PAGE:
Fashion’s Age-Old Problem with Beauty

By Helen Spencer

Magazines, the fashion industry’s gatekeeper have become the ringmaster of the modern age freak show, seeking to exhibit the thinnest and most age –defying beauties. Every time we hear the familiar crack of the whip and the call to ‘roll up’; we wait with eager anticipation for the latest freak to enter the ring.

Magazines and their readers engage in what is being described as hate-reading, something which resembles a sport, a vicious one at that. We are all guilty of participating in this activity, as it is the ultimate way to feel better about ourselves by pulling someone else apart, as it is a way in which we form our own identity and self –esteem through the process of othering. The behaviour pattern associated with hate-reading is far more detrimental than meets the eye as we internalise the messages we are engaging with and apply them to our own perception of beauty, creating a distorted view.

Fashion has popularised the quest of seeking to achieve an unrealistic sense of youthful perfection, which is often unattainable, not to mention demoralising. It also erodes a person’s self – esteem and confidence. Youth and beauty have become the marker used to form our self – worth and acceptance within society; this message is continually reinforced by the fashion industry.

The fashion industry’s attitude to aging still perpetuates the worship of the god of youth. Throughout history youth has been associated with attractiveness and fertility, where youthfulness gave connotations of vitality. However a shift in the later part of the century is evident in the way women have been portrayed in the media, using sex to sell fashion. Sex has become intrinsically linked with youth and perceptions of attractiveness, where aging people are not generally considered to possess these qualities.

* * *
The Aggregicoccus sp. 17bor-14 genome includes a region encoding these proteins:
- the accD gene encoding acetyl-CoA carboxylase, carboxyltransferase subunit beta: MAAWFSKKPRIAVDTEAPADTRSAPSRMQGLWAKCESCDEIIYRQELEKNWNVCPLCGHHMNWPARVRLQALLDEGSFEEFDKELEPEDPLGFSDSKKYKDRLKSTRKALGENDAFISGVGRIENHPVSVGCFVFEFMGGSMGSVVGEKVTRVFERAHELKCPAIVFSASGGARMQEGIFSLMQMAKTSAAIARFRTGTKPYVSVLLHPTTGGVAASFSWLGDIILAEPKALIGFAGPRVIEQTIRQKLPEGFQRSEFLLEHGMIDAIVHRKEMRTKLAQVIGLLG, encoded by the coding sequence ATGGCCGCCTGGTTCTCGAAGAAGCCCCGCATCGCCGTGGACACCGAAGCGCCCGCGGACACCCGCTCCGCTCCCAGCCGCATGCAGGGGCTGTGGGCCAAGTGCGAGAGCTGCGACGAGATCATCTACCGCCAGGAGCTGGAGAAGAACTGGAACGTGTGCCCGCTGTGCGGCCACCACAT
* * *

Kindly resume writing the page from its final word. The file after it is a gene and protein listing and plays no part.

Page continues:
Hannah Zeiling, researcher at LCF further discussed this relationship between age and beauty with Frances Corner: “Age, in particular the old age of human beings, is not commonly associated with beauty and similarly we rarely imagine that old age in people may also embody beauty”.  When will this attitude change? The answer is when we initiate it as readers. Change only will happen by action, the key is to be aware and conscious when you are engaging with media, especially fashion magazines.

Photo by Dimitri Veritsiotis/Getty Images


One thought on “Fashion’s Age-Old Problem with Beauty

Leave a Reply

Fill in your details below or click an icon to log in: Logo

You are commenting using your account. Log Out / Change )

Twitter picture

You are commenting using your Twitter account. Log Out / Change )

Facebook photo

You are commenting using your Facebook account. Log Out / Change )

Google+ photo

You are commenting using your Google+ account. Log Out / Change )

Connecting to %s